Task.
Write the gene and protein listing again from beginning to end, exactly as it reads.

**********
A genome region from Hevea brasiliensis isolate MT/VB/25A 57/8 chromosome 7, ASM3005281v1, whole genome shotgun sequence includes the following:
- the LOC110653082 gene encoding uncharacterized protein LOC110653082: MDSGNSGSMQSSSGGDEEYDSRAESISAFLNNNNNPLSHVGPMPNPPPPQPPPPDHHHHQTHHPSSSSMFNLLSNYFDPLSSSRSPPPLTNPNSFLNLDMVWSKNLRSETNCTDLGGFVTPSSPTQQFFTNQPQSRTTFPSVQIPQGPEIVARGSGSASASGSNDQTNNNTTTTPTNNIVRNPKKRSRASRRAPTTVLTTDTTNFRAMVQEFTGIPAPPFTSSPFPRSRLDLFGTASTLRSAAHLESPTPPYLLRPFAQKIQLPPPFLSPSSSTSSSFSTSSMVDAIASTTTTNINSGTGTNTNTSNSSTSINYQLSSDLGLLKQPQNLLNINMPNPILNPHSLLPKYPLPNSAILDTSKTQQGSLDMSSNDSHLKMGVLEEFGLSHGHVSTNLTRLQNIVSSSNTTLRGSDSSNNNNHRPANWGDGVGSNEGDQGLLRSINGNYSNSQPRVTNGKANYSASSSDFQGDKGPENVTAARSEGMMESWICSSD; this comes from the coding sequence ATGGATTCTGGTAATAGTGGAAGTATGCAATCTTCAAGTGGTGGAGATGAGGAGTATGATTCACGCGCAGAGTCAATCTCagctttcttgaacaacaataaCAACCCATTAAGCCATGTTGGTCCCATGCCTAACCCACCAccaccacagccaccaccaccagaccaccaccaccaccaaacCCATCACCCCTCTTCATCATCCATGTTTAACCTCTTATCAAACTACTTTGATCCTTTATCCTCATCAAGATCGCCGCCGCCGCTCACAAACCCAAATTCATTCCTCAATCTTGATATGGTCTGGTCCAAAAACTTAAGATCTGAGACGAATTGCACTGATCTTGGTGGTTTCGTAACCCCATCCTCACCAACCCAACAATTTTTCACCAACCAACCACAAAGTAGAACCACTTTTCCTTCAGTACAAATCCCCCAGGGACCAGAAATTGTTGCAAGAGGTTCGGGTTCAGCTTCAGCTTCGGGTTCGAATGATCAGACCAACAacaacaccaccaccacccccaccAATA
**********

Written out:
A genome region from Hevea brasiliensis isolate MT/VB/25A 57/8 chromosome 7, ASM3005281v1, whole genome shotgun sequence includes the following:
- the LOC110653082 gene encoding uncharacterized protein LOC110653082: MDSGNSGSMQSSSGGDEEYDSRAESISAFLNNNNNPLSHVGPMPNPPPPQPPPPDHHHHQTHHPSSSSMFNLLSNYFDPLSSSRSPPPLTNPNSFLNLDMVWSKNLRSETNCTDLGGFVTPSSPTQQFFTNQPQSRTTFPSVQIPQGPEIVARGSGSASASGSNDQTNNNTTTTPTNNIVRNPKKRSRASRRAPTTVLTTDTTNFRAMVQEFTGIPAPPFTSSPFPRSRLDLFGTASTLRSAAHLESPTPPYLLRPFAQKIQLPPPFLSPSSSTSSSFSTSSMVDAIASTTTTNINSGTGTNTNTSNSSTSINYQLSSDLGLLKQPQNLLNINMPNPILNPHSLLPKYPLPNSAILDTSKTQQGSLDMSSNDSHLKMGVLEEFGLSHGHVSTNLTRLQNIVSSSNTTLRGSDSSNNNNHRPANWGDGVGSNEGDQGLLRSINGNYSNSQPRVTNGKANYSASSSDFQGDKGPENVTAARSEGMMESWICSSD; this comes from the coding sequence ATGGATTCTGGTAATAGTGGAAGTATGCAATCTTCAAGTGGTGGAGATGAGGAGTATGATTCACGCGCAGAGTCAATCTCagctttcttgaacaacaataaCAACCCATTAAGCCATGTTGGTCCCATGCCTAACCCACCAccaccacagccaccaccaccagaccaccaccaccaccaaacCCATCACCCCTCTTCATCATCCATGTTTAACCTCTTATCAAACTACTTTGATCCTTTATCCTCATCAAGATCGCCGCCGCCGCTCACAAACCCAAATTCATTCCTCAATCTTGATATGGTCTGGTCCAAAAACTTAAGATCTGAGACGAATTGCACTGATCTTGGTGGTTTCGTAACCCCATCCTCACCAACCCAACAATTTTTCACCAACCAACCACAAAGTAGAACCACTTTTCCTTCAGTACAAATCCCCCAGGGACCAGAAATTGTTGCAAGAGGTTCGGGTTCAGCTTCAGCTTCGGGTTCGAATGATCAGACCAACAacaacaccaccaccacccccaccAATA